The Secretary of State will know that the Home Secretary announced this morning that the threat level from dissident republicans on the mainland has been reduced from “substantial” to “moderate”. Does she share the concern of many people that such an announcement may be premature and somewhat counter-productive? Will she assure the House, given the recent experience of intelligence-level reports, that there will be no reduction in security and no complacency on the part of the security forces?
I can give the right hon. Gentleman that assurance. We will continue to be vigilant in the face of the continuing threat of Northern Ireland-related terrorism. He will appreciate that the change announced today relates to Great Britain, as he said. The threat level in Northern Ireland remains at “severe”. In both Great Britain and Northern Ireland, the Government are focused on defeating terrorism and we will use all the means at our disposal to do that.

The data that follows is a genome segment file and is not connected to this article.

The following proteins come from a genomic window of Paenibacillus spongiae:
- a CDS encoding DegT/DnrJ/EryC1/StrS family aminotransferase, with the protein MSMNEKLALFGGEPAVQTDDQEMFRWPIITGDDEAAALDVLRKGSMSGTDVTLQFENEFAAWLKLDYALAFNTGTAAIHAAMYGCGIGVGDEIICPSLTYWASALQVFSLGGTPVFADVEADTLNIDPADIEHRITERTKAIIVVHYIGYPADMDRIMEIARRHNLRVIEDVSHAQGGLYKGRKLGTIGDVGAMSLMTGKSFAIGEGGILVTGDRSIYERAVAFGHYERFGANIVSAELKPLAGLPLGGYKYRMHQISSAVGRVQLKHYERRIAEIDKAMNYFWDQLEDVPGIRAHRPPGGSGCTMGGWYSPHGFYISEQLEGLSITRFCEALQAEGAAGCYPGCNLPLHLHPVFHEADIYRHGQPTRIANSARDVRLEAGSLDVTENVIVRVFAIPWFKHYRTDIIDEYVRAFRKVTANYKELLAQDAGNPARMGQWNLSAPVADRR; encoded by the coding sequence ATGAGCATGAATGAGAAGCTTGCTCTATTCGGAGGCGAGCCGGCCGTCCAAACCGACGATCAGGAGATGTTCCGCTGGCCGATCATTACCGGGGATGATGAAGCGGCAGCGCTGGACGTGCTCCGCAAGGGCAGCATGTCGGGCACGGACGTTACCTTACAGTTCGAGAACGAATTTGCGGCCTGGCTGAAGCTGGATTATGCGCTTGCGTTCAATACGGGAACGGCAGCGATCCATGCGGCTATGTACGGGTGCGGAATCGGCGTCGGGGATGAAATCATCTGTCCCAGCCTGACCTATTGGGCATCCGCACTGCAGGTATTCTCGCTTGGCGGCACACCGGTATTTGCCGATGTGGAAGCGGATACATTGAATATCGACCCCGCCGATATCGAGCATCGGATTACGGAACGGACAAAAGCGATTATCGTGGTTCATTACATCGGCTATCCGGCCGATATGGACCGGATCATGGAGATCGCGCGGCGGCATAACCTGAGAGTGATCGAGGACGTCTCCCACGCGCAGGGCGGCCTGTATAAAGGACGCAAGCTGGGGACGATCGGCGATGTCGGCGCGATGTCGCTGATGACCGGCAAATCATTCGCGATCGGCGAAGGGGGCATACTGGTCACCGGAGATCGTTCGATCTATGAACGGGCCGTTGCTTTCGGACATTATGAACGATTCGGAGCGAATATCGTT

I thank the Secretary of State. She referred to the situation in Northern Ireland and said that the threat level remains at “severe”. In the light of that, has she had discussions with the Chief Constable about the threat level from dissident republicans? Will she look positively on any request from the Chief Constable to extend the Treasury reserve funding of £200 million, which was announced in 2010, to help the PSNI deal with the terrorist threat in Northern Ireland?
I had the opportunity to discuss those matters with the Chief Constable in some detail yesterday. The right hon. Gentleman is right to refer to the importance of the £200 million of additional funding, which is devoted to countering the terrorist threat in Northern Ireland. We will certainly have discussions with the Chief Constable and the Treasury on what might occur after the cessation of that £200 million of funding.
I, too, welcome the right hon. Lady and her colleague to the Northern Ireland Office. I am quite sure that they will enjoy their posting to the mainland in Northern Ireland. Now on to my question—and it is a serious one.